Tapes 'N' Tapes: A Cassette-Only Label?
Yesterday, Bright Men of Learning (right) guitarist and solo performer Ben Murphy (far left), known to everyone on the Hands Up Houston message board as "bdm," announced his intention to start a cassette-only label whose first release would be a tribute tape to pacesetting '90s indie-rockers Sebadoh.
Has enough time elapsed so people are nostalgic over the same pop and hiss that used to drive them crazy, not to mention cassettes' annoying tendency to get tangled in the tape player if you played them often enough? (R.I.P., Shake Your Moneymaker.) Apparently so. Rocks Off emailed Murphy earlier today to get the lowdown on this most lo-fi of ideas.
Rocks Off: What are you calling this label, and what do you plan to release on it?
Benjamin D. Murphy: It's not in concrete, but I'm thinking about using the name "I Play Guitar Like a Robot." Why? Because it's long and annoying and awkward to use. For example:
Q: What label is that on?
A: I think it's I Play Guitar Like a Robot records... I mean tapes... Wait... What?
I don't want to say I'm putting out so-and-so's tape and then look like a ding dong when it doesn't happen. But I'll keep you posted as info develops. So far it's looking good for a first batch of five releases - short runs, maybe only 50 tapes each. Bear in mind I just sent my first email and made my first phone calls only a couple days ago. Let's not jinx anything.
RO: When can people expect the first release, and where can they buy it?
BDM: Like I said, it's all kind of brainstorming and fact-finding right now. Ideally, I'd love to have a small little counter display at Sound Exchange, Cactus, maybe Domy books - perhaps have them in a few little shops in Austin too.
I'm still in the process of tracking down OKs from various bands/musicians to use these old recordings I have, as well as gathering submissions for the Sebadoh comp. I'm aiming for the first batch of releases to come out in a few months, maybe by early, early summertime.
RO: Why cassettes?
BDM: Why? Nostalgia, novelty, general dorkiness. There's really no other excuse. I have fond memories of home recording in the early '90s on cassette four-track, and endless hours carefully crafting mixtapes for friends and girls high-school me was enamored with.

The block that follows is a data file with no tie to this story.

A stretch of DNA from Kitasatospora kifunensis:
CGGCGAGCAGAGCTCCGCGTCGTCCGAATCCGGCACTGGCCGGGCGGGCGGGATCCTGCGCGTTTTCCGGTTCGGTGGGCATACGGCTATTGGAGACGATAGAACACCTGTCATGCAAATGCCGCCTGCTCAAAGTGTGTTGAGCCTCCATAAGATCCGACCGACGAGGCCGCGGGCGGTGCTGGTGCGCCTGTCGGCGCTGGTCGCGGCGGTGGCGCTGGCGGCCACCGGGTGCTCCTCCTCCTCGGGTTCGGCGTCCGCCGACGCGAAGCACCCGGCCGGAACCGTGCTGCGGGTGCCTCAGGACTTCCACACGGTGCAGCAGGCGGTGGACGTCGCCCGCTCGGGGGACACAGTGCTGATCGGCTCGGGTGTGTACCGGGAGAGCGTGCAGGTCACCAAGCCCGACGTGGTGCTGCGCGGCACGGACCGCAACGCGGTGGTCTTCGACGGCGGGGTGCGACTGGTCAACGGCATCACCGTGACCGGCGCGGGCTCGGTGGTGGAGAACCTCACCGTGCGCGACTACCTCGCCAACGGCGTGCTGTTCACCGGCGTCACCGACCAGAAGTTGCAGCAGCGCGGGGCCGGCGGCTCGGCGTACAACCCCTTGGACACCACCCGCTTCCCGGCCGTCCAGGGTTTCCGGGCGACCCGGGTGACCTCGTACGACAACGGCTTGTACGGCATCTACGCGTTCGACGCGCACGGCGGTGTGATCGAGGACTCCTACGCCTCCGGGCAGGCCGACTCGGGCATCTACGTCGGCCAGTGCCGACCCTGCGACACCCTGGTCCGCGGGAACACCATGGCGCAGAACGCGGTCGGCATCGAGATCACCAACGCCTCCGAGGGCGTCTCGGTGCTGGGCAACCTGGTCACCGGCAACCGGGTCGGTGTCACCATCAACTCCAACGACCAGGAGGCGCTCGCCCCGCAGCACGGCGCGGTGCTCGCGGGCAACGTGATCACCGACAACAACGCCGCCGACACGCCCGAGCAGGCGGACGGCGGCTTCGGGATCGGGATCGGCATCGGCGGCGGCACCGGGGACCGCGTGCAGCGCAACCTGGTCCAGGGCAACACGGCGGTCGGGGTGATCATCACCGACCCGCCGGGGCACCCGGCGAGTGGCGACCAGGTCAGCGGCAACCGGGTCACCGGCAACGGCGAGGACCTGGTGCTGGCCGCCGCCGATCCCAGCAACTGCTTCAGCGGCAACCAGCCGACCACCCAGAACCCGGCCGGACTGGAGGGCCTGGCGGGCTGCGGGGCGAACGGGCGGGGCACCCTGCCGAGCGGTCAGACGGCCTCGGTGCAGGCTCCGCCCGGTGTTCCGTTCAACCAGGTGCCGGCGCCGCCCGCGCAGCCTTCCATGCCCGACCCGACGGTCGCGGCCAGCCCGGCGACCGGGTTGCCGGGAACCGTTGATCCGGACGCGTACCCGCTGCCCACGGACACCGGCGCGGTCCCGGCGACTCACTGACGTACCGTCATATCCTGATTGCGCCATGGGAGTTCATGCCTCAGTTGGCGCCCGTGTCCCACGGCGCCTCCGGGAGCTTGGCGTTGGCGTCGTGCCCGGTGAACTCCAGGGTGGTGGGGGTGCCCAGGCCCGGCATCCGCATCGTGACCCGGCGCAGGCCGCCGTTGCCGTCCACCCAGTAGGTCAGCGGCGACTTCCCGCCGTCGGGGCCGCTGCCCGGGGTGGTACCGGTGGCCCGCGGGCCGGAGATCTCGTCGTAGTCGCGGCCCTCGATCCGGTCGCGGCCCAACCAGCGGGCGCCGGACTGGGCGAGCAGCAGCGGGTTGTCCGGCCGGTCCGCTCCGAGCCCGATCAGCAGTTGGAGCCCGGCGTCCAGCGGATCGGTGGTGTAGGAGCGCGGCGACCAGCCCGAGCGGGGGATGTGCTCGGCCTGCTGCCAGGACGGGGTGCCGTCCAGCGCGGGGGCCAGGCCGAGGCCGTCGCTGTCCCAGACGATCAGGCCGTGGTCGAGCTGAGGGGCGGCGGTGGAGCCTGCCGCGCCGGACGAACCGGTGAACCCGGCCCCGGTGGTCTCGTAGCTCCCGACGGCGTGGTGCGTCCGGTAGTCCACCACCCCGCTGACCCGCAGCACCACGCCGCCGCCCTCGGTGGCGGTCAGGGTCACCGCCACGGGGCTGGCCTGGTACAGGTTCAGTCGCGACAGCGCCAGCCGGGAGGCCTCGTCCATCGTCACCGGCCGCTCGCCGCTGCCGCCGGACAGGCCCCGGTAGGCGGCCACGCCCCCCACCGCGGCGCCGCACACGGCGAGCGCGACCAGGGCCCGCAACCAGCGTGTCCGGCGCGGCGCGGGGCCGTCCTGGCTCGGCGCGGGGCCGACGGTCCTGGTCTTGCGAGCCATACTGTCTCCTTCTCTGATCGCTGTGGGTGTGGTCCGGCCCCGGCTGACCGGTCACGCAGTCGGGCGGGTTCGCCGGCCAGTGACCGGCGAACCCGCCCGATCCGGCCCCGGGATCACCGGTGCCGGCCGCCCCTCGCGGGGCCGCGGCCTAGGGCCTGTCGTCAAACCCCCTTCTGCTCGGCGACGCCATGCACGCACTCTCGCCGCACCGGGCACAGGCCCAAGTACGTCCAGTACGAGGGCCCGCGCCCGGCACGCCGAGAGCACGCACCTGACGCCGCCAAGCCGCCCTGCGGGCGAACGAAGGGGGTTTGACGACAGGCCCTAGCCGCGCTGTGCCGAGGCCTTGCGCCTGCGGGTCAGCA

Let's face it, while the novelty/nostalgia and general dorky fun of cassettes is appealing, you're probably not gonna want to carry your Sony Walkman around everywhere with you, and unless you drive an old Toyota pickup like me, you probably don't have a tape deck in your car. With the download, you have all the tunes in a handy format to add to your iPod or burn a CD from.
RO: How much does it cost to produce and release something on cassette these days, anyway?
BDM: Cheap, cheap, cheap, cheap. Not much more expensive that it ever has been, I believe.
RO: What does Sebadoh have to do with this?
For me, they made music something that I could be a part of - it was no longer this mysterious, unattainable thing only rock stars could do. Anyone could get a cassette deck and a cheap microphone and make their own recordings.
The whole point of this little venture is just to have fun, put out some music I really like and try to recapture a little of the magic and charm of a dead technology.
RO: Did you ever see them live?
BDM: Never did. Probably for the best. Every story I heard of their live performances was not flattering. I did get to meet [bassist] Jason Lowenstein one night - the last show Proletariat ever had, actually. He was playing bass for Fiery Furnaces.
So life came full circle that night. FYI, it's way easier to talk to your heroes after a night full of cheap beer.
RO: So... are cassettes the new vinyl or what?
BDM: That's a silly question. No, but I did hear that brown is the new black.